Written by Peter Frey, photo studio director at Dotcom Distribution. For more product photography tips, download 7 ECommerce Photography Mistakes (And How to Fix Them).
eCommerce has revolutionized sales for many retail brands, but selling online comes with its own set of challenges. One of the toughest problems you’ll face as a brand is how to create an online experience that drives sales. The answer: Photography that converts.
Quality Counts in Product Photography
Today’s consumers increasingly use online shopping as an alternative to in-store experiences. In fact, 72 percent of millennials research products online before they visit a brick-and-mortar store.
Despite the popularity of online shopping and product research, the inability to touch or try online products before purchase often results in unfulfilled expectations and returned items. Good product photography accurately communicates the experience customers will have with the product once it lands on their doorsteps. Size, color, fit and other product details that can be conveyed in high-quality product images help customers visualize themselves wearing or using the product in their own lives and emotionally connect with the items they purchase.
When product photography is done poorly, you run the risk of losing a potential sale and/or future customer. For example, photos that misrepresent product can produce a higher-than-normal return rate and discourages repeat purchases. Likewise, if a picture fails to capture a product’s features, shoppers may not be inspired to convert because online shopping lacks the tactile touch points that shoppers rely on during the in-store experience.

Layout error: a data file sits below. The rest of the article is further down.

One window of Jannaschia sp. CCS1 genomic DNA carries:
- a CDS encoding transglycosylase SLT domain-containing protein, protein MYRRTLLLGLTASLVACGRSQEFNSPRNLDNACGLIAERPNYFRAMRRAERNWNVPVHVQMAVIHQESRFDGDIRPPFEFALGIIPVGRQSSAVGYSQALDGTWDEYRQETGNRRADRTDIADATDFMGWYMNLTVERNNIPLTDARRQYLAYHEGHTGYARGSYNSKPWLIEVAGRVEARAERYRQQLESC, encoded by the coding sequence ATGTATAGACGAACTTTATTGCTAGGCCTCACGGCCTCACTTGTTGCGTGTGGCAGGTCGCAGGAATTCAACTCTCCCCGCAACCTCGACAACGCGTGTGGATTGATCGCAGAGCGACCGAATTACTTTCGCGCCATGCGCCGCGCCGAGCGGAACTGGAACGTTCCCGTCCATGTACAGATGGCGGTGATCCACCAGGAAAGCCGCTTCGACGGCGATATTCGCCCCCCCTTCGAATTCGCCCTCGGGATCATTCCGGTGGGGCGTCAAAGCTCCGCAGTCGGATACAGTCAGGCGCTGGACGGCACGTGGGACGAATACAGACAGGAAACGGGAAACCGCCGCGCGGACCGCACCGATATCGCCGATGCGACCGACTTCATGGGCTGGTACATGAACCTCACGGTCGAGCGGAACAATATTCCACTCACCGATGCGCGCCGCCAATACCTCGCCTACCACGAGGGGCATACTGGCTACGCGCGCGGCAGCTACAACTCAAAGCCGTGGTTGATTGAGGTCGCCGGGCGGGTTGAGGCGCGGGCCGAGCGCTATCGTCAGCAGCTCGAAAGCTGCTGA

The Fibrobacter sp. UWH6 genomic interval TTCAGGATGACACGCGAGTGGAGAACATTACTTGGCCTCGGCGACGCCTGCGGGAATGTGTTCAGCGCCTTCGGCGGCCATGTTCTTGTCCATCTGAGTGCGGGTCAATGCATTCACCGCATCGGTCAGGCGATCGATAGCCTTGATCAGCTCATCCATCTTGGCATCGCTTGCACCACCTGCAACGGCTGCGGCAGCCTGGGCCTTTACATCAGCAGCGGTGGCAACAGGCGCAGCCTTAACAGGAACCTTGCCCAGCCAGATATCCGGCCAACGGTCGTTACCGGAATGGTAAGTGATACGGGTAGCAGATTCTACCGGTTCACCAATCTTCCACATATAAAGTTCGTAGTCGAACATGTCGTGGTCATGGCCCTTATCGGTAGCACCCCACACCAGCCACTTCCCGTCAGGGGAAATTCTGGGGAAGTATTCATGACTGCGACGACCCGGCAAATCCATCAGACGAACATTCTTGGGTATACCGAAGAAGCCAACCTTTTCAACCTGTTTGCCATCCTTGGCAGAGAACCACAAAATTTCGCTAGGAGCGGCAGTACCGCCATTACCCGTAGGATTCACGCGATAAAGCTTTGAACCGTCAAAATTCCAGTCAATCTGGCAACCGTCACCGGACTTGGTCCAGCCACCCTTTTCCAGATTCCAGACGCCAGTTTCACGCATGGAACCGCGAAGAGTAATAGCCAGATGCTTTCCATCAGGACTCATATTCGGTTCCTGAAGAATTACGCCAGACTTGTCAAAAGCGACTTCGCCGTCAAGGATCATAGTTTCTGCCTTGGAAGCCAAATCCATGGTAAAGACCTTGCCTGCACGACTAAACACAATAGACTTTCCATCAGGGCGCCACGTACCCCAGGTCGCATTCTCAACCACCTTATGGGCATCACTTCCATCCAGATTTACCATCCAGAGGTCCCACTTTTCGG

Best Practices for High-Impact Product Photography
High-quality product photography has the potential to generate important wins for your brand. To improve the online experience, increase conversions and minimize returns, there are several best practices that need to be considered:
Good lighting is a prerequisite for good product photography. Harsh lighting creates unwanted shadows and makes it difficult to maintain the desired tone of the online experience. When you sell in-store, you can use music or other environmental stimuli to create a consistent brand experience. But when you sell online, proper lighting influences customer behaviors by contributing to the mood of the online experience.
For example, luxury items like jewelry and beauty products have very specific lighting requirements. Although luxury items are traditionally purchased in-store, 27 percent of consumers have purchased a luxury item online in the past year. Product photography needs to set the tone that consumers expect from the luxury shopping experience. Use gold and silver cards to reflect light and make labels easier to read for glossy or shiny products. Reflective umbrellas and diffusers can also be helpful when photographing luxury products.
When shoppers experience the same high-quality images for all of the products offered online, they become more certain about the quality of the brand and are more likely to make a purchase decision.